Film In the late 1950s, Erwin was in such pictures as "A Streetcar Named Desire" He played Jack Nicholson's father in "Cry Baby Killer," He would later co-star alongside Christopher Reeve and Jane Seymour in the Somewhere in Time.
Erwin has appeared in Planes, Trains and Automobiles, She's Having a Baby, Home Alone, and Dennis the Menace.
Television His TV credits were even more numerous in the 1950s as he appeared in such television shows as I Love Lucy, Crusader, Trackdown, Colgate Theatre, "Perry Mason" and The Rifleman. In the 1960s, Erwin appeared in television shows such as: The Andy Griffith Show, Mister Ed, Maverick, The Twilight Zone, 87th Precinct, The Fugitive, and Mannix. Continuing his growing television stardom, Erwin, in the 1970s, was found in such television shows as: Barnaby Jones, Cannon, and Gunsmoke. Entering into the 1980s and 1990s, Erwin established his legacy on television by appearing in shows like ER, Highway to Heaven, Voyagers, Seinfeld, Dukes of Hazzard, Married With Children, Growing Pains, Full House, The Golden Girls, Moonlighting, My Name is Earl, and Star Trek: The Next Generation. He had been on television continuously from 1948 to 2006.
In the Seinfeld episode ("The Old Man"), Erwin played Sid Fields ("Sid Fields" was the name of the writer for Abbott and Costello, and a person admired by Jerry Seinfeld), a member of the Foster-A-Grandpa Program. Erwin was Jerry's foster grandparent, and his aggressive character and sheer hatred for Jerry made the relationship fail. Furthermore, Erwin's character bit Kramer on the arm causing him to lose his dentures. Irwin received an Emmy nomination for outstanding guest actor for the role, and later reunited with Michael Richards when he guest starred on the short-lived The Michael Richards Show.
In the 2000s, Erwin appeared on Monk, The West Wing, King of Queens, Everwood and My Name Is Earl.
Death of Bill Erwin Bill Erwin died of natural causes in Studio City. Bill Erwin was 96 years old at the time of his death.
"The Twilight Zone" Will the Real Martian Please Stand Up? Bill Erwin as Peter Kramer (The Shop Owner? - need a fact check )
Billy Taylor (July 24, 1921 – December 28, 2010) was an American jazz pianist, composer, and educator. He was the Robert L. Jones Distinguished Professor of Music at East Carolina University in Greenville. Since 1994, Taylor was the artistic director for jazz at the John F. Kennedy Center for the Performing Arts in Washington, D.C.
With over twenty three honorary doctoral degrees, Taylor is also the recipient of two Peabody Awards, NEA Jazz Masters Award (1998) an Emmy Award (1983) for "Outstanding Informational, Cultural or Historical Programming", a Grammy Award (2004) and a host of prestigious and highly coveted prizes, such as the National Medal of Arts (1992), the Tiffany Award, and the Lifetime Achievement Award from Down Beat Magazine. He was also honored in 2001 with the American Society of Composers, Authors and Publishers (ASCAP) Jazz Living Legend Award, and election to the Hall of Fame for the International Association for Jazz Education.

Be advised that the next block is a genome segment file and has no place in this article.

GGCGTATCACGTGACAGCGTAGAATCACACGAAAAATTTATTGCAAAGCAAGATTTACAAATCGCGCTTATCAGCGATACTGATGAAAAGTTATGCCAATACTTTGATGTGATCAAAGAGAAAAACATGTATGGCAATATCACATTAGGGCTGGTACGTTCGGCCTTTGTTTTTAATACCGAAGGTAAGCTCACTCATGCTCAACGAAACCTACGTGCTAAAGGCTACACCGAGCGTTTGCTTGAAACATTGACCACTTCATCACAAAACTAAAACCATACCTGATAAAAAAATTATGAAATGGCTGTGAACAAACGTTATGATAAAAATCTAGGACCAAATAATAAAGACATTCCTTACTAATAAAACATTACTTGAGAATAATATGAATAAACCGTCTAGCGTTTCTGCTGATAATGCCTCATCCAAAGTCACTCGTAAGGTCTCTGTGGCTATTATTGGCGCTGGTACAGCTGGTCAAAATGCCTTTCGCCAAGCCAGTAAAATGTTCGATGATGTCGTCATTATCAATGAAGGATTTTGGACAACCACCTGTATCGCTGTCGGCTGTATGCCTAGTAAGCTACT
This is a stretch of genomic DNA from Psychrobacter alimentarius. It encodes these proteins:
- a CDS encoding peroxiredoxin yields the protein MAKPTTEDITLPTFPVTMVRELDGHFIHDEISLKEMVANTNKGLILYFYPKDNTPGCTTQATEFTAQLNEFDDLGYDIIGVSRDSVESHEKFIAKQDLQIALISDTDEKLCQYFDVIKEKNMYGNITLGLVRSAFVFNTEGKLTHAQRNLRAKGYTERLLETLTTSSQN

Death of Billy Taylor Billy Taylor of died of heart failure. Billy Taylor was 89 years old at the time of his death.
I Wish I Knew How It Would Feel To Be Free - Billy Taylor
Teena Marie (March 5, 1956 - December 26, 2010) was an American Grammy Award-nominated singer–songwriter–producer. Marie, nicknamed Lady Tee, (sometimes spelled Lady T), was a protégée of late funk legend Rick James, and was notable as one of the few successful white performers of R&B. She played rhythm guitar, keyboards and congas. She also wrote, produced, sang and arranged virtually all of her songs since her 1980 release Irons in the Fire. She said it was her favorite album. She had a daughter, Alia Rose, who, as of 2009, sang under the name Rose Le Beau.
As a child, she had an acting role on The Beverly Hillbillies, credited as Tina Marie Brockert. She also sang at the wedding of actor Jerry Lewis's son when she was 10 years old.
Death of Teena Marie Marie died on Sunday, December 26, 2010, at home, as announced by her manager, Mike Gardner. She was 54. She died in her sleep (Sunday nap). Cause of death is not known for now.
Bernard Wilson (1946 – December 26, 2010) was a second tenor and baritone R&B, funk and soul music vocalist who was a member of Harold Melvin & the Blue Notes and thus helped to define the “Sound of Philadelphia” in the 1970s.
Death of Bernard Wilson Bernard Wilson died at a hospital in New Jersey after suffering a stroke and a heart attack. Bernard Wilson was 64 years old at the time of his death
Harold Melvin & The Blue Notes - If You Don't Know Me By Now
Bernard Wilson is on the far right (red, orange) Lead Singer is Teddy Pendergrass (March 26, 1950 — January 13, 2010)
Geraldine Hoff Doyle (July 31, 1924 — December 26, 2010) was the real-life model for the World War II era We Can Do It posters, an embodiment of the iconic World War II character Rosie the Riveter.
Because the We Can Do It poster was created for an internal Westinghouse project, it did not become widely known until the 1980s, when it began to be used by advocates of women's equality in the workplace.
In 1942 Geraldine found work as a metal presser in a Michigan factory. (As men started enlisting and being drafted into military service for World War II, women began to support the war effort by taking on roles, including factory work, that were formerly considered "male only.")
Because she was a cello player, Geraldine feared a hand injury from the metal pressing machines and soon left the factory. During the brief time she worked there a wire photographer took a picture of her. That image - re-imagined by graphic artist J. Howard Miller while working for the Westinghouse Company's War Production Coordinating Committee -- became the basis for the poster Miller created during a Westinghouse anti-absenteeism and anti-strike campaign.
Doyle didn't know she was the model for We Can Do It until 1984, when she came across the original photograph in a 1940's back issue of Modern Maturity Magazine.
Death of Geraldine Doyle Geraldine Doyle died in Lansing, Michigan, due to complications from arthritis. Geraldine Hoff Doyle was 86 years old at the time of her death.